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To make a nunnery, where none but their own sect*
Must enter in ; men generally barr’d.
Bara. My gold, my gold, and all my wealth is

You partial Heavens, have I deserv'd this plague ?
What, will you thus oppose me, luckless stars,
To make me desperate in my poverty?
And, knowing me impatient in distress,
Think me so mad as I will hang myself,
That I may vanish o'er the earth in air,
And leave no memory that e'er I was ?
No, I will live; nor loathe I this my life:
And, since you leave me in the ocean thus
To sink or swim, and put me to my shifts,
I'll rouse my senses, and awake myself.-
Daughter, I have it: thou perceiv’st the plight
Wherein these Christians have oppressèd me:
Be rul'd by me, for in extremity
We ought to make bar of no policy.

Abig. Father, whate'er it be, to injure them
That have so manifestly wrongèd us,
What will not Abigail attempt?

Bara. Why, so.
Then thus : thou told'st me they have turn'd my

Into a nunnery, and some nuns are there?

ABIG. I did.
BARA, Then, Abigail, there must my girl

* sect] “i.e. sex. Sect and ser were, in our ancient dramatic writers, used synonymously.” Reed (apud Dodsley's 0. P.).

Entreat the abbess to be entertain'd.

ABIG. How, as a nun?

Bara. Ay, daughter; for religion
Hides many mischiefs from suspicion.
ABIG. Ay, but, father, they will suspect me

BARA. Let 'em suspect; but be thou so precise
As they may think it done of holiness :
Entreat 'em fair, and give them friendly speech,
And seem to them as if thy sins were great,
Till thou hast gotten to be entertain'd.

ABIG. Thus, father, shall I much dissemble.

Bara. Tush!
As good dissemble that thou never mean'st,
As first mean truth and then dissemble it:
A counterfeit profession is better
Than unseen hypocrisy.

ABIG. Well, father, say I be entertain'd,
What then shall follow?

Bara. This shall follow then.
There have I hid, close underneath the plank
That runs along the upper-chamber floor,
The gold and jewels which I kept for thee :-
But here they come : be cunning, Abigail.

ABIG. Then, father, go with me.

Bara. No, Abigail, in this
It is not necessary I be seen ;
For I will seem offended with thee for't:
Be close, my girl, for this must fetch my gold.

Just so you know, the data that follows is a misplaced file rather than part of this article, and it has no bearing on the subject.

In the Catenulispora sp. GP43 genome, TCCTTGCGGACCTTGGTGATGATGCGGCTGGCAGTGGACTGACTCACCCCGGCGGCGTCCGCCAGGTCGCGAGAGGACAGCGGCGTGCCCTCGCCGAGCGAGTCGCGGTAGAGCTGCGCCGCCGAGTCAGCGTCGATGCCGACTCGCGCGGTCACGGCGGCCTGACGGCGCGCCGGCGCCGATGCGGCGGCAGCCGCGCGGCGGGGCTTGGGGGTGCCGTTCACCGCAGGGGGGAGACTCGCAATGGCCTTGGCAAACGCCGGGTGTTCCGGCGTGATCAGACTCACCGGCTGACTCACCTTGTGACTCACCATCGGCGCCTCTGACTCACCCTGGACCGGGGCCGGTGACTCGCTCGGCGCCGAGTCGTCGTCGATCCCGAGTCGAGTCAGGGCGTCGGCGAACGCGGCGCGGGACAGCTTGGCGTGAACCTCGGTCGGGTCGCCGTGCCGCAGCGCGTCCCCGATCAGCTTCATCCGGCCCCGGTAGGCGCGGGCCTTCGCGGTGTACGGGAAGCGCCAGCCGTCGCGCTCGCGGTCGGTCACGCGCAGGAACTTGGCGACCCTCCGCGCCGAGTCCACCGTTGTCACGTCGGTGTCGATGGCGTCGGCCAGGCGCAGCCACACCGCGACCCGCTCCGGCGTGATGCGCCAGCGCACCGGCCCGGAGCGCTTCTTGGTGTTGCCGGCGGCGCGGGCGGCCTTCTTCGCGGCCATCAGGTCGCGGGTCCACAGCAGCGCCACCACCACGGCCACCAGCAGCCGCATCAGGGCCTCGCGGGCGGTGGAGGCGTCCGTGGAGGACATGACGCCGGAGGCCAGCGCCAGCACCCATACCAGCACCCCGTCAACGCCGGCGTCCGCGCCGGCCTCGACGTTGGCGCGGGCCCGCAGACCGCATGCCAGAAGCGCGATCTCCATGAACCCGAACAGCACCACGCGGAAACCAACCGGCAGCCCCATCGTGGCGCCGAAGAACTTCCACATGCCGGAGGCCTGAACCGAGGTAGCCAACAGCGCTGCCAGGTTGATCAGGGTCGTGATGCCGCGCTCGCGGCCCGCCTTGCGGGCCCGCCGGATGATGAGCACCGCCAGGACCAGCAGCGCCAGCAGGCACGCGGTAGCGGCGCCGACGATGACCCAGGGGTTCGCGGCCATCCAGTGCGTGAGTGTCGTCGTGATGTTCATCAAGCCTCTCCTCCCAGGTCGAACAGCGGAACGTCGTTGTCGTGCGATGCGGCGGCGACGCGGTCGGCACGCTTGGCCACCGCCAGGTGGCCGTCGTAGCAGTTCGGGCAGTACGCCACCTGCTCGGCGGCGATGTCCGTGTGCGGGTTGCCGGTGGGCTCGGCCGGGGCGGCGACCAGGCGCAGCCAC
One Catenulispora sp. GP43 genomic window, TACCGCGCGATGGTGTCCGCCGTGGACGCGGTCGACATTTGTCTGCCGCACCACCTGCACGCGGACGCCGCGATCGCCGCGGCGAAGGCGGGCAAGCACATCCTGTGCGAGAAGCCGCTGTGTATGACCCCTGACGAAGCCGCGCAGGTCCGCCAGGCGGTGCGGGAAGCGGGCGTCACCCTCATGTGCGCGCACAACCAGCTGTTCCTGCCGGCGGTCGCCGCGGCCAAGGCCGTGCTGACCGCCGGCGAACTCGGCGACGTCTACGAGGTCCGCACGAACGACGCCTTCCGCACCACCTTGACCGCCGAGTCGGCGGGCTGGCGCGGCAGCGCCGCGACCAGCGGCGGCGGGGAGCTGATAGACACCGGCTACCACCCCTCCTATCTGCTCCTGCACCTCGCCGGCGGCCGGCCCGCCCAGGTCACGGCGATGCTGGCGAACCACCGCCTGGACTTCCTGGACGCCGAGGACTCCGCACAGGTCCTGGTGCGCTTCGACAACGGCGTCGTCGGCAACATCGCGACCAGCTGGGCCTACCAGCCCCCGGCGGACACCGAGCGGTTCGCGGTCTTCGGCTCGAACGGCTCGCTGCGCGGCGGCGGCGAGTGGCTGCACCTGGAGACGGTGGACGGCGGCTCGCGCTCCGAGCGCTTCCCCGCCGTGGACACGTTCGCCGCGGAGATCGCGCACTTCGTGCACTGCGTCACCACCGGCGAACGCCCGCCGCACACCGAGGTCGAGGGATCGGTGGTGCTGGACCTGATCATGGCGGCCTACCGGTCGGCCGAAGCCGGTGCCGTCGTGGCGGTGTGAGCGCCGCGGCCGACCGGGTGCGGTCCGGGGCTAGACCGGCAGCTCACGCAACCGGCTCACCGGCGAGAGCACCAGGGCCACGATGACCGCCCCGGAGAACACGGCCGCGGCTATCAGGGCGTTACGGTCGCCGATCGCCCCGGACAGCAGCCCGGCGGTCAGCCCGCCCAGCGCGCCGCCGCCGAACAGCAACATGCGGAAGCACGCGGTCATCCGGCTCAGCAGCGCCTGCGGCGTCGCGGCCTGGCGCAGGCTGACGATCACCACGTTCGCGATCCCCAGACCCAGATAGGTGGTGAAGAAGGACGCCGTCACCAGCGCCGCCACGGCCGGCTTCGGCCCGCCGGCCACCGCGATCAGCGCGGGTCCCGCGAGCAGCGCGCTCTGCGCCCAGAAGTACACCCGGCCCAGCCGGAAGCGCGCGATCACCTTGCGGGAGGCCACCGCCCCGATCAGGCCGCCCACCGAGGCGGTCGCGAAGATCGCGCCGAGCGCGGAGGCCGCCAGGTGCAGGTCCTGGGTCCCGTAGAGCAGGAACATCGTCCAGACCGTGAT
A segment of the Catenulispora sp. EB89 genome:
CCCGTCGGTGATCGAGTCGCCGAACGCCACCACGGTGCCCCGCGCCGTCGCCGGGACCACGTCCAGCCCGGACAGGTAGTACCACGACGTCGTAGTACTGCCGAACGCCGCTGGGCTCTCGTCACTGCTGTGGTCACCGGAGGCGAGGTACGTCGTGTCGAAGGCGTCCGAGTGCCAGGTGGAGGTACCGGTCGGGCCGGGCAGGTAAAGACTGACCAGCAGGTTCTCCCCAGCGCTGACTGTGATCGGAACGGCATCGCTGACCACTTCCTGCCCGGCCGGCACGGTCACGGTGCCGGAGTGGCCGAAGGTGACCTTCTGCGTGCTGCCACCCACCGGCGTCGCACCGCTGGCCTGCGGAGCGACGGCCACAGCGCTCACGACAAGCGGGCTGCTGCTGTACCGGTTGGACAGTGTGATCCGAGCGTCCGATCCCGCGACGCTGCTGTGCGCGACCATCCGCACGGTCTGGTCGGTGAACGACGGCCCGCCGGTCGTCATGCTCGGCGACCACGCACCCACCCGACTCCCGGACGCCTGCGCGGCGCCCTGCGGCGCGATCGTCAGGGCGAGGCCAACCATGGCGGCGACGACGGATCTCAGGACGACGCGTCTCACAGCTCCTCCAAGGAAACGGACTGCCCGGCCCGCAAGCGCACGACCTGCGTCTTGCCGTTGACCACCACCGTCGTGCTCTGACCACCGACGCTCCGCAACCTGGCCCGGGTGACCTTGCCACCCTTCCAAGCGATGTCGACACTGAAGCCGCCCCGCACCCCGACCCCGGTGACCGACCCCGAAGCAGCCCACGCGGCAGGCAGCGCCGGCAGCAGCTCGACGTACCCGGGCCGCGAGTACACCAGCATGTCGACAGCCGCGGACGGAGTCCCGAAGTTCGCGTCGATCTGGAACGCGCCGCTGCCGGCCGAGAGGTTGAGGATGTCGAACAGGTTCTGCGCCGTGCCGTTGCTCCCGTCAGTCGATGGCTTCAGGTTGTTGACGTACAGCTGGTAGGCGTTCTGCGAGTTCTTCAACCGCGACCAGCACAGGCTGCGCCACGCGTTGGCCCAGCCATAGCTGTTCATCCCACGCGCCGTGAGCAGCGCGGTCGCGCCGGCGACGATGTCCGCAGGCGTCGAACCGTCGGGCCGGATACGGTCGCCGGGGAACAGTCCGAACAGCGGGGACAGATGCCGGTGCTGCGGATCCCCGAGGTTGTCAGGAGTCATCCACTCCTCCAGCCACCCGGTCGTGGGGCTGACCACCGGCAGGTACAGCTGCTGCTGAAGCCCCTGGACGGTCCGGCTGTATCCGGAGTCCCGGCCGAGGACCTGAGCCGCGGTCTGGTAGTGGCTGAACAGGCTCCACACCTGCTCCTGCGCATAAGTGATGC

[They retire.


Enter Friar Jacomo*, FRIAR BARNARDINE,

Abbess, and a Nun.
Friar Jac. Sisters,
We now are almost at the new-made nunnery.

ABBt. The better; for we love not to be seen:
'Tis thirty winters long since some of us
Did stray so far amongst the multitude.

Friar Jac. But, madam, this house
And waters of this new-made nunnery
Will much delight you.
ABB. It may be so. But who comes here?

[Abigail comes forward. ABIG. Grave abbess, and you, happy virgins'guide, Pity the state of a distressèd maid !

Abb. What art thou, daughter ? ABIG. The hopeless daughter of a hapless Jew, The Jew of Malta, wretched Barabas, Sometimes | the owner of a goodly house, Which they have now turn’d to a nunnery.

ABB. Well, daughter, say, what is thy suit with us?

ABIG. Fearing the afflictions which my father feels Proceed from sin or want of faith in us,

* Enter Friar Jacomo, &c.] Old ed. « Enter three Fryars and two Nuns:" hut assuredly only two Friars figure in this play.

+ Abb.] In the old ed. the prefix to this speech is “1 Nun," and to the next speech but one “ Nun." That both speeches belong to the Abbess is quite evident.

Sometimes] Equivalent here (as frequently in our early writers) to-Sometime.

I'd pass away my life in penitence,
And be a novice in your nunnery,
To make atonement for my labouring soul.
FRIAR Jac. No doubt, brother, but this proceedeth

of the spirit.
Friar Barn. Ay, and of a moving spirit too,

brother : but come,
Let us entreat she may be entertain'd.

ABB. Well, daughter, we admit you for a nun.

ABIG. First let me as a novice learn to frame
My solitary life to your strait laws,
And let me lodge where I was wont to lie :
I do not doubt, by your divine precèpts
And mine own industry, but to profit much.
Bara. As much, I hope, as all I hid is worth.

[Aside. ABB. Come, daughter, follow us.

Bara. [coming forward] Why, how now, Abigail ! What mak'st thou amongst these hateful Christians ? FRIAR Jac. Hinder her not, thou man of little

For she has mortified herself.

BARA. How! mortified !
Friar Jac. And is admitted to the sisterhood.

BARA. Child of perdition, and thy father's shame!
What wilt thou do among these hateful fiends ?
I charge thee on my blessing that thou leave
These devils and their damned heresy !

Abig. Father, forgive me—*

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Bara. Nay, back, Abigail,
And think upon the jewels and the gold;
The board is marked thus that covers it.

[Aside to Abigail in a whisper. Away, accursed, from thy father's sight ! Friar Jac. Barabas, although thou art in misbe

lief, And wilt not see thine own afflictions, Yet let thy daughter be no longer blind.

Bara. Blind friar, I reck 'not thy persuasions,The board is marked thus* that covers it

[Aside to Abigail in a whisper. For I had rather die than see her thus.Wilt thou forsake me too in my distress, Seduced daughter ?-Go, forget not.

[Aside to her in a whisper. Becomes it Jews to be so credulous ?To-morrow early I'll be at the door.

[Aside to her in a whisper. No, come not at me; if thou wilt be damn'd, Forget me, see me not; and so, begone!-Farewell; remember to-morrow morning.

[Aside to her in a whisper. Out, out, thou wretch ! [Exit, on one side, BARABAS. Exeunt, on the

other side, Friars, Abbess, and Nun: and, as they are going out,

* thus) After this word the old ed. has “+”,—to signify, perhaps, the motion which Barabas was to make here with his hand.

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